2 women die in fall from cliff on Kaua'i
By Jan TenBruggencate
Advertiser Kaua'i Bureau
By Jan TenBruggencate
LIHU'E, Kaua'i Two California women died yesterday after falling from a cliff while hiking on an unmarked but well-publicized trail near 'Opaeka'a Falls in Wailua.
Kaua'i Fire Department officials said the women fell 250 to 300 feet to the bottom of the cliff. They were found about 35 feet from the waterfall by two other hikers, who called authorities about 1 p.m. The circumstances of the incident were not clear yesterday, and it was not known whether anyone witnessed the fall.
Preliminary indications suggested the victims, who were not immediately identified, had hiked out on a path that is not an authorized state trail, but which is actively promoted on recreational activity Web sites. The area is under the control of the Division of State Parks through its Wailua River State Park.
"It's clear that anything that may look like a trail around 'Opaeka'a is not a state-sanctioned trail," said Craig Koga, head of the state's Na Ala Hele Trail and Access System on Kaua'i.
The state has a small parking lot and restrooms, with viewing areas behind railings, providing classic views of the roadside 'Opaeka'a waterfall. The fall has a straight drop from the upper 'Opaeka'a Stream to the lower, about a mile before the stream flows into the Wailua River.
Police closed the parking lot at the 'Opaeka'a Falls lookout while the bodies were recovered, and reopened it about 5 p.m.
There is no state trail from the lookout on Kuamo'o Road to either the top or the bottom of the scenic waterfall, and state officials have posted warning signs at the viewing area after previous accidents there. But some visitors arrive armed with information about "secret" trails, which they find in some of the guidebooks and Web sites promoting hikes that are off the beaten track.
While most Web sites simply recommend the view from the park, a few describe the way to the bottom of the waterfall, generally terming the hike difficult but worthwhile. One calls it a "terrific hidden hike."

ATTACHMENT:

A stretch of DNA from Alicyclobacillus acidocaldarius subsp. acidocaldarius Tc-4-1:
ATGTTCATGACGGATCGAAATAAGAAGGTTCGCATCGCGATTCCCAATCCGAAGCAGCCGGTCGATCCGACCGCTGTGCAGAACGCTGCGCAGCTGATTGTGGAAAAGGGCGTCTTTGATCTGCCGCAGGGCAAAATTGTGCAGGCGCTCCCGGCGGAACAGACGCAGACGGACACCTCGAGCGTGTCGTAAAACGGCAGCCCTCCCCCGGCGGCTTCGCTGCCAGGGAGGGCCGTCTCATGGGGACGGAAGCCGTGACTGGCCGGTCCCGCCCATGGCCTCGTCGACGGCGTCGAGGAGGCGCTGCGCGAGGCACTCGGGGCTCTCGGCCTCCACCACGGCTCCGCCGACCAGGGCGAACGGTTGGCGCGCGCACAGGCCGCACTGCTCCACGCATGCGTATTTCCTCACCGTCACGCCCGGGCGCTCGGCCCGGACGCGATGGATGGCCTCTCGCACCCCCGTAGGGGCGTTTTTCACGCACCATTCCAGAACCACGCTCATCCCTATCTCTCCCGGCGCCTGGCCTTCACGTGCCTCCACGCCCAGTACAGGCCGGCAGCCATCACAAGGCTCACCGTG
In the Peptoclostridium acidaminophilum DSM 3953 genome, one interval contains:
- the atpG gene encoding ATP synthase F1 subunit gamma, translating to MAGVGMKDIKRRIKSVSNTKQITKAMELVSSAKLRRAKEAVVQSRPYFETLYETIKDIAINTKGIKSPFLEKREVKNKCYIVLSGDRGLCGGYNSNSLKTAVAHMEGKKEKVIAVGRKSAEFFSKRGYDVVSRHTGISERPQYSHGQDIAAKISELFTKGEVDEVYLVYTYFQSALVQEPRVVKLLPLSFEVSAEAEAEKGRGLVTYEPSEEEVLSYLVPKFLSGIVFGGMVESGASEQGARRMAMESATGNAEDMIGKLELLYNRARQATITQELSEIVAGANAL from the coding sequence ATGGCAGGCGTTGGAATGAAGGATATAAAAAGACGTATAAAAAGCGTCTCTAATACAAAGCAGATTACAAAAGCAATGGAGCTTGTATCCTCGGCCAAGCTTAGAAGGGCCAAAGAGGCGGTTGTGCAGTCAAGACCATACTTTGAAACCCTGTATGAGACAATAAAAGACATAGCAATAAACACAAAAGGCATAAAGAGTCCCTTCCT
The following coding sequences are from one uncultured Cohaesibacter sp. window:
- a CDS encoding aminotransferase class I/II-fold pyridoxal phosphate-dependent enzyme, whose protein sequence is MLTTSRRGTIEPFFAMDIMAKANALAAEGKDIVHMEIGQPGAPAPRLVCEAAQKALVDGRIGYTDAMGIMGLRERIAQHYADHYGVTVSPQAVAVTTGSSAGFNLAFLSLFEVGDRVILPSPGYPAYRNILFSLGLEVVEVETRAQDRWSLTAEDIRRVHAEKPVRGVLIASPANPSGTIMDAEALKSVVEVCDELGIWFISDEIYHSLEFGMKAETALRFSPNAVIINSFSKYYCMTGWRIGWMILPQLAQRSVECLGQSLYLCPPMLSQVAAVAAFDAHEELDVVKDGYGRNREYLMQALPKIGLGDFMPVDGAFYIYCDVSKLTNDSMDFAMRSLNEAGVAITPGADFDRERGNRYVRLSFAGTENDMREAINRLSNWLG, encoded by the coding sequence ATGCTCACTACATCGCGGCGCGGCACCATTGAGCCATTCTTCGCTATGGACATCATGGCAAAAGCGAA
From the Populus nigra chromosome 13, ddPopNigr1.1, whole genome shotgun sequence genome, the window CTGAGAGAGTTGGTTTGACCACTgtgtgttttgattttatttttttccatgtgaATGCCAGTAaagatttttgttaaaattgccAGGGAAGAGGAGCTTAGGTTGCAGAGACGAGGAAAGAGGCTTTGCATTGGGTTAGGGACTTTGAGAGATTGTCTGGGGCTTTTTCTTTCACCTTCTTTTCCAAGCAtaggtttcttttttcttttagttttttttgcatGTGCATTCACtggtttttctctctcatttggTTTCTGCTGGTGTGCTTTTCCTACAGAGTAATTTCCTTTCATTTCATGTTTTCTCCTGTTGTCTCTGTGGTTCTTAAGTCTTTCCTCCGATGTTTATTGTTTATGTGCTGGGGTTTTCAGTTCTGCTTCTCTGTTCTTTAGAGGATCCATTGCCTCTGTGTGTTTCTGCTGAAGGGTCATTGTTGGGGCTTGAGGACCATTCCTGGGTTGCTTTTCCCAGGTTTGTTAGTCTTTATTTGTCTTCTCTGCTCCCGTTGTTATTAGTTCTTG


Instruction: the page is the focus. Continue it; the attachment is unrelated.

Sierra Club Hawai'i chapter head Jeff Mikulina said remote, isolated, unmaintained trails to spectacular sites are alluring but often dangerous.
"This is a tragic lesson to stay on marked trails, for your own safety and the protection of the environment," he said. "What looks like a hiking trail might be nothing but a pig trail."
Kaua'i hiker Rayne Regush said she has seen people pulling their cars to the side of the road and pulling on hiking boots near the 'Opaeka'a Lookout. She has wondered what they were doing.
"We're really concerned about people that don't have the full story when they head into the wilderness," said Bob Masuda, deputy director of the state Department of Land and Natural Resources, which operates state parks.
"Our trails are clearly marked with signs, and when they are damaged, our people immediately install signs to indicate that," but unmarked trails are not inspected and not repaired, he said. As a result, when conditions are dangerous, visitors receive no notice, he said.
Masuda said he is very concerned about visitors being led on to dangerous trails by printed or electronic guides.
"Clearly, when people make such recommendations, they should make them in consultation with people knowledgeable in the field," he said.
Last week, a 25-year-old Chicago man died after jumping off Kipu Falls, which is reached via a trail that is unmarked and on private property, but which also appears in guidebooks and Web travel guides.
Reach Jan TenBruggencate at email@example.com.